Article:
According to a new report by Morgan Stanley, Ivener's assessment of the market's potential is spot on. The global investment banking firm predicts that the energy storage market is expected to grow from less than $300 million to $4 billion in the next two to three years.
The report goes on to say that, "ultimately there's about a $30 billion market for storage units, with capacity for around 85 gigawatt-hours of power storage. That's enough electricity to light up most of the New York City metro area for a year."
In the past, one of the biggest criticisms against renewable energy sources was the lack of reliable storage. And for solar in particular, that its peak collection times occur opposite of peak electrical usage times, something Ivener has worked to correct.
Through an automated process, a Hog Power unit uses power collected through the solar panels to power whatever structure it is wired into. If the device overproduces, the excess power is shifted to the battery unit, which can also power the building when the sun isn't visible and the panels aren't collecting.
Ivener even developed an accompanying all-inclusive Hog Power Energy mobile application that allows users to track their billing, energy usage, how much energy has been stored and other features.
"It does everything . all on your phone," he said.
Ivener has been tinkering with the Hog Power Energy concept for more than a year. He settled on a shipping container since it was cheaper than most battery cases, portable and large enough to host the entire system.
His jury-rigged prototype Hog Power unit features a desktop computer and batteries he recovered from a wrecked Nissan Leaf — an all-electric vehicle — and is far less sophisticated than the consumer version.
When asked if he thinks a service like Hog Power Energy could have a major impact on the agriculture industry, Harmon noted he needed more information on the product, but from what he heard of it he thought it was a possibility.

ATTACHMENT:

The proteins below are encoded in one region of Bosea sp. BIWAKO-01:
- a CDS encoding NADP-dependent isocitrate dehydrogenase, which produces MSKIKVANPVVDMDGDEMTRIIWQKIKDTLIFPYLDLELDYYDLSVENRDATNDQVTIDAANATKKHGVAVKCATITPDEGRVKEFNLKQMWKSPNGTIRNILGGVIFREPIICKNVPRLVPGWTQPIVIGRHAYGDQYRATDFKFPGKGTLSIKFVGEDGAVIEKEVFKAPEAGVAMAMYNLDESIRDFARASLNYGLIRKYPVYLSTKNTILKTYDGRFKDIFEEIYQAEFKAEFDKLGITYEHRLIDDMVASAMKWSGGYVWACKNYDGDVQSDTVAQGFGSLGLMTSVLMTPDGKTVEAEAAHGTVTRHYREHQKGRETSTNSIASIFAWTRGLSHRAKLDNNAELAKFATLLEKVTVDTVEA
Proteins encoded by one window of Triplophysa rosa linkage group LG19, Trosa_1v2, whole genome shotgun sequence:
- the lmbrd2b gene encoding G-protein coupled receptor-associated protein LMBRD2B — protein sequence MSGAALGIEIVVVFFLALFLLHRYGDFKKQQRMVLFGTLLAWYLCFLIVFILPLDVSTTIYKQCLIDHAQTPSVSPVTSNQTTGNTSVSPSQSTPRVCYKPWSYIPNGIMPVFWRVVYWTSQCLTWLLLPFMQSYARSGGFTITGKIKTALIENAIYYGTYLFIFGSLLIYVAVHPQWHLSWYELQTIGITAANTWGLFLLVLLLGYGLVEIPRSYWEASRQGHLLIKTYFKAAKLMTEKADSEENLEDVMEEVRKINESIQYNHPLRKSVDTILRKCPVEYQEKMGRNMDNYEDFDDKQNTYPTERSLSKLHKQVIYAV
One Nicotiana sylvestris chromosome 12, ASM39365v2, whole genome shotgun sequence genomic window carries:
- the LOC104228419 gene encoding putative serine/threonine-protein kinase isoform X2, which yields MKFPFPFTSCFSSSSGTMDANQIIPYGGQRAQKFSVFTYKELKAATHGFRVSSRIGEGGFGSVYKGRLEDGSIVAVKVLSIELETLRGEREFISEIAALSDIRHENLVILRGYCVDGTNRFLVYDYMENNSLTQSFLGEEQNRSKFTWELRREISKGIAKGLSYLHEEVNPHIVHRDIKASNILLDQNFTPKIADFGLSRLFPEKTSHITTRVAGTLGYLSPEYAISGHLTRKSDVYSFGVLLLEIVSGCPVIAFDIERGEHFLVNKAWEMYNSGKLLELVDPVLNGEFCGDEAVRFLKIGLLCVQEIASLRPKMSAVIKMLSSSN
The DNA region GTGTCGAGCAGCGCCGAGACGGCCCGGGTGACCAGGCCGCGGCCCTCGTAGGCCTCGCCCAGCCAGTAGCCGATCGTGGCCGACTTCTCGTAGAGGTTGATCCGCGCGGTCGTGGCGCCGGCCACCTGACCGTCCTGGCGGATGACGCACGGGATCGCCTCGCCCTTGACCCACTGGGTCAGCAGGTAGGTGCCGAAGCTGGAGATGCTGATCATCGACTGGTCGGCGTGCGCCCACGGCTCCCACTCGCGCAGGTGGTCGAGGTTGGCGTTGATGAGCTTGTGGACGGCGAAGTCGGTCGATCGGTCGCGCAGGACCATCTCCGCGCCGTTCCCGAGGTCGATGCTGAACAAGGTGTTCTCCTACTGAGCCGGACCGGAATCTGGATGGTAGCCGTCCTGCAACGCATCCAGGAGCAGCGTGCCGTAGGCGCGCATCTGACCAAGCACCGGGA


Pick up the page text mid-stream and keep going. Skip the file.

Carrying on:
"It could be. I don't know what it costs up front or maintenance costs and there are some other things to think about, but it certainly could impact production," he said. "It might be that you could be operating more remotely."
Ivener is confident in his product and allows producers to extensively test out a Hog Power Energy unit before they commit to it.
"Basically, we show up in one day and set the whole system up," he said. "That's them kicking the tires. They're going to get the app on their phone, they'll look at the power they're going to consume and produce. . Then at the end of six weeks, you can either buy it, lease it or we come back, unhook, take the panels off and throw 'em back in the shipping container and drive to (another) confinement and see if I can sell it to him."
Aware there may be skepticism about his system and his intent, Ivener compared the situation to the first time someone bought a refrigerator and he thinks microgrid systems like his will soon become more common.
"The part about spinning the tires in 10 years will be irrelevant because people will be so comfortable it that (it will) be like buying a refrigerator," he said. "This will get us over the leap."